Being involved in a 3MC study, or even using 3MC survey data, teaches invaluable lessons to those involved in single country studies. These studies are often based on national traditions, cultural norms, and proven practices. Lessons from cross-national studies can make one aware of national habits in excluding parts of the population, e.g., people living in non-residential households, of clever ways of drawing representative samples, of the risk of involving interviewers in respondent selection, of the effectiveness of respondent incentives and advance letters in different cultures and age groups, of implicit norms in seemingly neutral questions, of factors enhancing the risk of fraud, and of the vagueness of vested questions that turn out to have never been tested sufficiently.

So, experience from 3MC surveys can help survey researchers to understand the 3MC part of national surveys, and to improve national surveys in a variety of ways.

Ineke Stoop is a senior researcher at The Netherlands Institute for Social Research/SCP and Deputy Director Methodological of the European Social Survey. Her key expertise is in cross-national survey methodology with a focus on nonresponse. She is also the chair of the European Statistical Advisory Committee (ESAC).

  

Facing the Future: Oopportunities and Challenges for Cross-national Surveys: A European Perspective

Rory Fitzgerald

RoryPic Highres smallMost large scale cross-national social surveys in Europe are funded to service academia and policy makers in order to help them address key social, health, economic and environmental challenges. Europe is facing huge challenges in these areas that can be better understood and tackled using data from cross-national surveys: an economic crisis with a young generation in search of jobs, population ageing potentially straining inclusion and innovation, climate change with its pressures to redesign energy, transport and housing patterns, just to name some of the most urgent “Grand Challenges”.

In order to better harness Europe’s cross-national survey resources to address these challenges, a new project – SERISS – has been launched to exploit synergies between leading European infrastructures in the social sciences. The European Social Survey (ESS), the Survey for Health Ageing and Retirement in Europe (SHARE) and the Consortium of European Social Science Data Archives (CESSDA) have come together with the Generations and Gender Programme (GGP), European Values Survey (EVS) and the WageIndicator Survey to help prepare for the future. There is also input from the World Values Survey (WVS), the International Social Survey Programme (ISSP) and the Eurofound family of surveys such as the European Quality of Life Survey (EQLS) to ensure broader discussion and impact.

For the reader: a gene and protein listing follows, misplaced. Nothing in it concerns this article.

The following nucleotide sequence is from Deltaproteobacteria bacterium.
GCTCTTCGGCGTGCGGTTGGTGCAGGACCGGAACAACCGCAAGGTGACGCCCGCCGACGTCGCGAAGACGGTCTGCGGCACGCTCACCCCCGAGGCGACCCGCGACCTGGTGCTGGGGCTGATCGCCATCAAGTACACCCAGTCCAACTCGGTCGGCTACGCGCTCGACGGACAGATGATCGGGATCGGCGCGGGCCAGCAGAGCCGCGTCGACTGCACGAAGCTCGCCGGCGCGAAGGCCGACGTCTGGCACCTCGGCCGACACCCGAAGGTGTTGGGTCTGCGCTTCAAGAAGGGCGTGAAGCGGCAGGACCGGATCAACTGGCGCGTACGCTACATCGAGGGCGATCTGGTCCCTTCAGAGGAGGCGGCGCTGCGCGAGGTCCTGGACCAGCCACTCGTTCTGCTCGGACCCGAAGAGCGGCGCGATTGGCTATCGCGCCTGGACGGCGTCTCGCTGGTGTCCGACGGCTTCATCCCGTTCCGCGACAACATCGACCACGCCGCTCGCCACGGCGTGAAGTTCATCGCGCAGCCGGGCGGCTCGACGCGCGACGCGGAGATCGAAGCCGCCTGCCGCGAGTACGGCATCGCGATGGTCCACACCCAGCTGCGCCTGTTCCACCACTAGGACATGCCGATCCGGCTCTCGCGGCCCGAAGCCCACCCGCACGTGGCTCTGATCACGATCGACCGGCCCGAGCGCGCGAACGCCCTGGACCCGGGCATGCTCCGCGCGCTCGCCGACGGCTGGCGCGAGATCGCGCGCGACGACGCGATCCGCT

Whilst the focus for the future of many single nation surveys is on response rates and internet surveys, the demands on cross-national studies are arguably rather different. For instance, using different data collection modes across countries is fraught with difficulty and response patterns differ markedly between countries. Instead the ‘Synergies for Europe's Research Infrastructures in the Social Sciences’ (SERISS) initiative takes a rather broader perspective in terms of preparing for the future. Specific objectives are: to better represent the European population through more coordinated sampling: to strengthen cross-national harmonization across Europe by leveraging recent advances in questionnaire design, translation and coding techniques: and to exploit the advances in software technology for cost-effective web-based interviewing, more efficient fieldwork management and in order to support new ways of collecting data. SERISS also seeks to better connect the world of research-driven social surveys with the world of process-generated administrative and social media data, and to ensure that the ethical and data protection concerns of the respondents are properly taken into account, by creating a consistent and EU-wide framework for all social surveys.

This paper will highlight examples from the project to demonstrate how Europe’s academic social survey and data infrastructures are trying to advance the field and prepare for the future. In that way cross-national social surveys will play a more visible role in our society, allowing further methodological development for the future.  

Rory Fitzgerald has been a member of the Core Scientific Team (CST) of the European Social Survey since 2004 and became ESS Director in 2012. The ESS is one of the world’s leading cross-national surveys and has its headquarters at City University London. The ESS has over 80,000 registered users and has led to almost 3000 publications. Prior to working on the ESS he worked at the National Centre for Social Research and the Gallup Organization. In 2016 he was awarded his PhD in Sociology which focused on cross-national survey methodology and in particular the application of the Total Survey Error framework to cross-national surveys.  

He plays a leading role in the design, management, and overall coordination of the ESS, and directs the Core Scientific Team. He also works with the national coordinators in each country to ensure the effective implementation of the survey. His key expertise is in cross-national survey methodology, with a focus on questionnaire design, pre-testing, and non-response. He was part of the ESS team that was awarded the Descartes Prize for excellence in scientific collaborative research in 2005. He also played a key role in developing the application for ESS to become a European Research Infrastructure Consortium (ERIC) which was awarded in 2013. In 2016 the ESS was also awarded the status of a landmark infrastructure on the European Strategy Forum for Research Infrastructure roadmap.